Saturday, 27 February 2016

5 reasons why mums know best and why every office needs them

After over a decade of motherhood I felt as if my workplace skills had atrophied to the point that I was entirely unemployable. Despite having held senior positions before popping a sprog and having worked in a couple more during brief hiatuses from my full time role as mum, I was sure that I was incapable of offering anything useful in the world of commerce.

I know that I am not alone in this feeling that giving birth and spending far too many hours in front of CBeebies has some kind of physical effect on your brain. Stripping you of your powers of bullshit and bravado that are crucial to survival at work. But I am here to tell all the mums who think they couldn't ever make it behind a desk again how wrong they are.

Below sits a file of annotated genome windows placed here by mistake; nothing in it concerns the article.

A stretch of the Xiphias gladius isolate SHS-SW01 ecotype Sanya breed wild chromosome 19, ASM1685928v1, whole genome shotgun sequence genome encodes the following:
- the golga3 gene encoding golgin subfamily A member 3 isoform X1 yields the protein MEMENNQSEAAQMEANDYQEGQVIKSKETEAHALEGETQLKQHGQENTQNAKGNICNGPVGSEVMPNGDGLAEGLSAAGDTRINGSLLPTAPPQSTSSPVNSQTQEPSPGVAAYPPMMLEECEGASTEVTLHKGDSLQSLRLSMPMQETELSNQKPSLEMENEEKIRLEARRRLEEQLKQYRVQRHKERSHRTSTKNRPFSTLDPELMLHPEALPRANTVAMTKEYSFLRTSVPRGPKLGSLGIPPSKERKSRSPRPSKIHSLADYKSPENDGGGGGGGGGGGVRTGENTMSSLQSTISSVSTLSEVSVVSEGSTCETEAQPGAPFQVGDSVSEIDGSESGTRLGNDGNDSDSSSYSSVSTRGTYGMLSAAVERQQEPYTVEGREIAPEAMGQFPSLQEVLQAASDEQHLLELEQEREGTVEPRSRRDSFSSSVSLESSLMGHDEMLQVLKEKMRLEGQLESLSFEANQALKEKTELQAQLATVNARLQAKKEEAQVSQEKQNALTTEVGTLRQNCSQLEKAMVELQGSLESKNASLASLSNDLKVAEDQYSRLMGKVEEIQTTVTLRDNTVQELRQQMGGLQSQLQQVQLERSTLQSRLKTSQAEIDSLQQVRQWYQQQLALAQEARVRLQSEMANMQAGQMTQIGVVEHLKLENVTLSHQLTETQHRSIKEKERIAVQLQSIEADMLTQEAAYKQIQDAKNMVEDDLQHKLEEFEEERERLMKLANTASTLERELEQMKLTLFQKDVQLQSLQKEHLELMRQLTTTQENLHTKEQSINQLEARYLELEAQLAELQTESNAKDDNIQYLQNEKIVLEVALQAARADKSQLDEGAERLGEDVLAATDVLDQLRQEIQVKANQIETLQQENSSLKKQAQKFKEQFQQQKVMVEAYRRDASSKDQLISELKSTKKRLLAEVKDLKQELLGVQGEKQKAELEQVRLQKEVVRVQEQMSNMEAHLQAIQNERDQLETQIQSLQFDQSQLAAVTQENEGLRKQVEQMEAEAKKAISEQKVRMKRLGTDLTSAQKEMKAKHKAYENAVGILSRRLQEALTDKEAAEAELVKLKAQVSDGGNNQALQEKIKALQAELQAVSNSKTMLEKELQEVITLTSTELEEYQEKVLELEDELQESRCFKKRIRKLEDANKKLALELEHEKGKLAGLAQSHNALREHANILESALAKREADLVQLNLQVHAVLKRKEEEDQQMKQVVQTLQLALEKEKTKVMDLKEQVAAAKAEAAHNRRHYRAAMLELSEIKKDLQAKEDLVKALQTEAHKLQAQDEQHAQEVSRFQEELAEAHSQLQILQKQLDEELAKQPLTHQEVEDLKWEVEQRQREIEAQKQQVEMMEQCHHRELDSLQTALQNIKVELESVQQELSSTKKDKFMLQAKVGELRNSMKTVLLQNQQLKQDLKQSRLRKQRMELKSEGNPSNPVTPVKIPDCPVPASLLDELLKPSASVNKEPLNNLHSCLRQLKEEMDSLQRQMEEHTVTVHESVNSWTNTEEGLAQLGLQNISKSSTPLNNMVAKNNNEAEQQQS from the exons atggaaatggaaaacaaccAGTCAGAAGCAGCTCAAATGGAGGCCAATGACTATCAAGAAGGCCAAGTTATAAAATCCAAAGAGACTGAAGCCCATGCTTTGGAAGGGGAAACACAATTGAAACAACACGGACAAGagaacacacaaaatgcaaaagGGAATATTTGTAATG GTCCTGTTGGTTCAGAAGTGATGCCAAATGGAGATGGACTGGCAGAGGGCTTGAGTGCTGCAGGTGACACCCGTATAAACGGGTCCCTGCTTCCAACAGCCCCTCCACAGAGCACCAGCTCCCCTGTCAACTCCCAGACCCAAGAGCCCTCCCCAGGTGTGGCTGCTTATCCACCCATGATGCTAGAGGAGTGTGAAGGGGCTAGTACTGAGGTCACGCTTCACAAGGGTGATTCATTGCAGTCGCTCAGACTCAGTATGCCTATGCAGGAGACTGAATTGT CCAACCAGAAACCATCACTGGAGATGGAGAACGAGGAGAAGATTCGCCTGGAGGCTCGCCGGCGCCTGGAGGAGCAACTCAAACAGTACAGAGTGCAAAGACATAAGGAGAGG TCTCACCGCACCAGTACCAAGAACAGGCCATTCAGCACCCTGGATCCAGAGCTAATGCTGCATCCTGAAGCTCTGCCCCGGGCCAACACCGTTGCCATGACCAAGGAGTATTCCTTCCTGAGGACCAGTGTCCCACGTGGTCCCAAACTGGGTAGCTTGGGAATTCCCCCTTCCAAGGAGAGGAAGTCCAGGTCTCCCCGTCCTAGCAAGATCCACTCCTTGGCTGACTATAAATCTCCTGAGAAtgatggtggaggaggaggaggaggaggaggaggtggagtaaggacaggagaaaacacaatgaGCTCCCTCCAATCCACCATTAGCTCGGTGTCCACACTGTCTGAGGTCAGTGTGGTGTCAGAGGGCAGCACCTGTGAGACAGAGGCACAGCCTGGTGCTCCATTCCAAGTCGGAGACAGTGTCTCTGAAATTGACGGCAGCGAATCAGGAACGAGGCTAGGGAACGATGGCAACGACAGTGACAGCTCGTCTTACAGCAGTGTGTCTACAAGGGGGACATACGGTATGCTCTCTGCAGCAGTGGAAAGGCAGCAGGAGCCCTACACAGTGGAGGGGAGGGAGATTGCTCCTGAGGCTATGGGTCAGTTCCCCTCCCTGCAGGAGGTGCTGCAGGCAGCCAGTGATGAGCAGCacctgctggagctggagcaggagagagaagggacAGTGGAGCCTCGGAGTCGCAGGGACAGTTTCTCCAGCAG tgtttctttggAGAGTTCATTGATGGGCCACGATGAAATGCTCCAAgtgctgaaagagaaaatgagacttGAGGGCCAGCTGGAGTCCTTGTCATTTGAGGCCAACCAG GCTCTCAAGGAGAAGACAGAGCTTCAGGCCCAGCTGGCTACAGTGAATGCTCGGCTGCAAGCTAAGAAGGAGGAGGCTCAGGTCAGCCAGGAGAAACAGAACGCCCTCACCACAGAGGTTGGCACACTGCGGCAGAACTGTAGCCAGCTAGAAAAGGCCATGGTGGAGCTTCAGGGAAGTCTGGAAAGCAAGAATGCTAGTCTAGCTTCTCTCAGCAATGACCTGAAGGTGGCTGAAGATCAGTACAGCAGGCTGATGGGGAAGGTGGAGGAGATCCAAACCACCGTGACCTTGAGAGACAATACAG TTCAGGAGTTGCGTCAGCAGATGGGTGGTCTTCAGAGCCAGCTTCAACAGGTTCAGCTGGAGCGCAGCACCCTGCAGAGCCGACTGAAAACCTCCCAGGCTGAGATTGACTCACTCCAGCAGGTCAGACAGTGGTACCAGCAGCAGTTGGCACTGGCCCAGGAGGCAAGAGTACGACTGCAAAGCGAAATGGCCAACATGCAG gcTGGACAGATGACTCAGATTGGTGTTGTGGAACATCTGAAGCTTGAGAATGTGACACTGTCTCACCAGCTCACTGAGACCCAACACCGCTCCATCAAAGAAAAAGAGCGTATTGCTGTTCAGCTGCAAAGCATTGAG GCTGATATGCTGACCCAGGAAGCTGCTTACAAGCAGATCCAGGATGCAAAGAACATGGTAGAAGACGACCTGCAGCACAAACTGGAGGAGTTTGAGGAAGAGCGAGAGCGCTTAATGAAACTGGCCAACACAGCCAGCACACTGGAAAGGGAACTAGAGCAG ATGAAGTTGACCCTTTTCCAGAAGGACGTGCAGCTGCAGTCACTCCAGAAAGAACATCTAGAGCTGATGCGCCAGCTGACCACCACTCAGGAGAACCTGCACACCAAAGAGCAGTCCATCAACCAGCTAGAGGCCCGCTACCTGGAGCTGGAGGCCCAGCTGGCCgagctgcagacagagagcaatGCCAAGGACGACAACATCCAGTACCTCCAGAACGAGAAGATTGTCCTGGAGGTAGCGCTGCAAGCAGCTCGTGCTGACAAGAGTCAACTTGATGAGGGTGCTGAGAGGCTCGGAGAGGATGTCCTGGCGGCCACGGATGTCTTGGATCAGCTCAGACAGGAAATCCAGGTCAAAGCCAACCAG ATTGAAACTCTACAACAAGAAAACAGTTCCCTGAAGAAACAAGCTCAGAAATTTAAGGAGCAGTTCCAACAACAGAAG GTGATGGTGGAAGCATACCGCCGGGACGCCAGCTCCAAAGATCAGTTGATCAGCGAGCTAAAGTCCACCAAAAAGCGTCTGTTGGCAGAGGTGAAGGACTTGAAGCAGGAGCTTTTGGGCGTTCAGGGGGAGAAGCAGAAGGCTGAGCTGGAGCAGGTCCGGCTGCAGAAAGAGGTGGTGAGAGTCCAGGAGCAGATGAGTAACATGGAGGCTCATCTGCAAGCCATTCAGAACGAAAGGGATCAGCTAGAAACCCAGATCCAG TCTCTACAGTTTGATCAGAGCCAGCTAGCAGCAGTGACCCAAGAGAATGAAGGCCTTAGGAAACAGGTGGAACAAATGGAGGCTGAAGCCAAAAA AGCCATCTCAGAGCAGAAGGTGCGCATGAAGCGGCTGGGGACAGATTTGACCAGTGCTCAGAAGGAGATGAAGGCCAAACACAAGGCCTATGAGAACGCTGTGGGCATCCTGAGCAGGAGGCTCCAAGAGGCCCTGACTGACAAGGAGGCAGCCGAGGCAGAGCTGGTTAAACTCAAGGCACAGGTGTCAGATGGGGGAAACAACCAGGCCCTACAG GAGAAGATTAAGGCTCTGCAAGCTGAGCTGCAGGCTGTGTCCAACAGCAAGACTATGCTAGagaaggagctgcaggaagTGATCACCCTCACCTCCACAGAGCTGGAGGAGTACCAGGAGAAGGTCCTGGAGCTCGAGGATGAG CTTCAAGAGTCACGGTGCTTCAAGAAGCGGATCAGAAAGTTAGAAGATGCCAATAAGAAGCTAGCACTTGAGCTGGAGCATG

Mums really do know best for the following five reasons:

Mums are digitally savvy

You think fiddling with your phone, sharing pictures of your kids on Facebook, instagramming the birthday cake you just made, sharing a video of your baby's first steps on YouTube and tweeting a countdown to wine-o-clock are just distraction techniques to get you out of sorting the washing.

WRONG - these make you a digital whiz. You know all about the latest social media platforms, what makes for viral content, what posts have reach and how to communicate in different mediums online. These are skills that employers are crying out for. They are desperate to find that Holy Grail of content that real women are actually interested in and mums can easily locate it for them.